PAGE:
Interestingly, the Israelites stop at a place called Marah, meaning bitterness. Thus bitterness is a prevalent psychological condition that is experienced during the exile. What can we learn from the symbolism of bitterness?
Unsurprisingly, bitterness is associated with salt in alchemy. This association is even found in common language: when losing at video games, one is “salty” which translates to angered, frustrated, bitter. Similarly, another line of association of salt is wisdom. “To take something with a grain of salt” and “to be worth one’s salt” indicate that salt is a measure of good judgment.
As it is usually the case when discussing symbolism, we find extremes on either side: if the lack of salt is a problem, the excess of salt is no solution either. Salt is a great equalizer, and therefore to notice its absence or overwhelming presence is a sign of being out of balance. Jung concludes:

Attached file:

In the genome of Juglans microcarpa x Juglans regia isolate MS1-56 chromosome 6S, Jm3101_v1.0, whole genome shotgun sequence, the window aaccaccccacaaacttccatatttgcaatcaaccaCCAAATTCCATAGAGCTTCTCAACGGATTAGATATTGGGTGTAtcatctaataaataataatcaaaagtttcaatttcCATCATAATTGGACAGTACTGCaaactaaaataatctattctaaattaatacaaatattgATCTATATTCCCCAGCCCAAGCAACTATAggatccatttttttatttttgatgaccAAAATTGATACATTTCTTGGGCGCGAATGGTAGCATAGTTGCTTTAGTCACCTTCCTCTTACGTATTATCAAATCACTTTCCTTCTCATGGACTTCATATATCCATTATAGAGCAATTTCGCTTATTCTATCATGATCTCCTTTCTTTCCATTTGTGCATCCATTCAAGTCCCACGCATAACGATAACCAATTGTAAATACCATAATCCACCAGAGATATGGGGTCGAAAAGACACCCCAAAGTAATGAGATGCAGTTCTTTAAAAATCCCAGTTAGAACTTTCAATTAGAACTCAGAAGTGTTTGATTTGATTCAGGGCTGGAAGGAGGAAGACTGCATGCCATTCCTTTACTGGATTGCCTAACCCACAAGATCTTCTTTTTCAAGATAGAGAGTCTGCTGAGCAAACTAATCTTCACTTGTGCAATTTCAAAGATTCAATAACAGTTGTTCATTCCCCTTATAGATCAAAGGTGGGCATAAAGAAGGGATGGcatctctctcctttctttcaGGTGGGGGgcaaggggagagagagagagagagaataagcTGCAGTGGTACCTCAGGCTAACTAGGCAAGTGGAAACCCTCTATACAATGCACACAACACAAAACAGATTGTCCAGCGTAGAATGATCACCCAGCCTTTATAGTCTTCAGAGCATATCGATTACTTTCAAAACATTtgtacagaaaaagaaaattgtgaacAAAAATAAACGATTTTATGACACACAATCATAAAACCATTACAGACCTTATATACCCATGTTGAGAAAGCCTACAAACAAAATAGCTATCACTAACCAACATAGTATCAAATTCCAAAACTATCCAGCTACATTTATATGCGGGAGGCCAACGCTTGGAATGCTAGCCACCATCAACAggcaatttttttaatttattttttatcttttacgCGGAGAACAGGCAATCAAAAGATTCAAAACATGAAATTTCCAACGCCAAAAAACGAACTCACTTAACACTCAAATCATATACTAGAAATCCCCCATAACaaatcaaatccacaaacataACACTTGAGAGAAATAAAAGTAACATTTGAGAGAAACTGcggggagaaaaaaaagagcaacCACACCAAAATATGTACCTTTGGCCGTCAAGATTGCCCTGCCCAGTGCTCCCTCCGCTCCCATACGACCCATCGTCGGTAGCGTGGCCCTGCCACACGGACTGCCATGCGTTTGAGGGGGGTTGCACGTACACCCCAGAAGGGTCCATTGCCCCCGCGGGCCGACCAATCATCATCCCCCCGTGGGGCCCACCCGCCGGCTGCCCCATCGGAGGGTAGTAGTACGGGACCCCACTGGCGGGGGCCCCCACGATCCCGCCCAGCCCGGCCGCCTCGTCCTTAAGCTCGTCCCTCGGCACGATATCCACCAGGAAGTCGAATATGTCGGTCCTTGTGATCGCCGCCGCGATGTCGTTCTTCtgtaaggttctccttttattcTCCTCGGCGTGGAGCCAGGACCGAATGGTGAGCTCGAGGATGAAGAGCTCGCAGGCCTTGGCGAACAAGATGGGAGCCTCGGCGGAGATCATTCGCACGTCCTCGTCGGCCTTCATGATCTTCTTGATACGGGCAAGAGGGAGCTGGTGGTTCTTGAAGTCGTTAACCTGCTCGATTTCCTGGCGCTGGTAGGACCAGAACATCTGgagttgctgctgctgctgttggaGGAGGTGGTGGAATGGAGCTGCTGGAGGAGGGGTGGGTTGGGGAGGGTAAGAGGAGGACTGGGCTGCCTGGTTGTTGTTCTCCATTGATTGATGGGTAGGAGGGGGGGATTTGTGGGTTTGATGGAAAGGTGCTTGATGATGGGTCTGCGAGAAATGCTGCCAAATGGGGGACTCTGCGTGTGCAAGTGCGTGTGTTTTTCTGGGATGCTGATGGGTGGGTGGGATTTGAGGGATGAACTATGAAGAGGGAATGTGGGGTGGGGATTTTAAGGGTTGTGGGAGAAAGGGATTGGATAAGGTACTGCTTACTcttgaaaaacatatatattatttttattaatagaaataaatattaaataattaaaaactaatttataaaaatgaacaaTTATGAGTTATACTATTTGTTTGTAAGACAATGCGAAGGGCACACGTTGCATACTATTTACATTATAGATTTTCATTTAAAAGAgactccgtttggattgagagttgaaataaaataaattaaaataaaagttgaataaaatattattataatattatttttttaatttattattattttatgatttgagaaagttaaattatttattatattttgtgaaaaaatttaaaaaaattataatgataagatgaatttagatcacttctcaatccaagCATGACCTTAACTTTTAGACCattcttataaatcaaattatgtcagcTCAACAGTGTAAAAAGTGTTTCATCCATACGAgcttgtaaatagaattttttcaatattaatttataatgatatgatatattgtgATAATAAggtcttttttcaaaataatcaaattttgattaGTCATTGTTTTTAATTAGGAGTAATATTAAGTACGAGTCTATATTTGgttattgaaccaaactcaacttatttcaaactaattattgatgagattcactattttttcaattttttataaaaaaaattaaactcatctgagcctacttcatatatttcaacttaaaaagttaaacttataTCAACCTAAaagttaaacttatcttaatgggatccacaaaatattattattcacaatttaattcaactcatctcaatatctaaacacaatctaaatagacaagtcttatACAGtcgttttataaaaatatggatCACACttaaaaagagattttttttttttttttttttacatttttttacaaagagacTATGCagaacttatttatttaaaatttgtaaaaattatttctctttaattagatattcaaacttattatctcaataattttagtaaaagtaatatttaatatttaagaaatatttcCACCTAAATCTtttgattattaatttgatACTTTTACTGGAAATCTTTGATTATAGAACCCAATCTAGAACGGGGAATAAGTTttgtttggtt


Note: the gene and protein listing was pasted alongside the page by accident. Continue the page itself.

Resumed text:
The most outstanding properties of salt are bitterness and wisdom. As in the double quaternio of the elements and qualities, earth and water have coldness in common, so bitterness and wisdom would form a pair of opposites with a third thing between. The factor common to both, however incommensurable the two ideas may seem, is, psychologically, the function of feeling. Tears, sorrow, and disappointment are bitter, but wisdom is the comforter in all psychic suffering. Indeed, bitterness and wisdom form a pair of alternatives: where there is bitterness wisdom is lacking, and where wisdom is there can be no bitterness.
ibid., par 330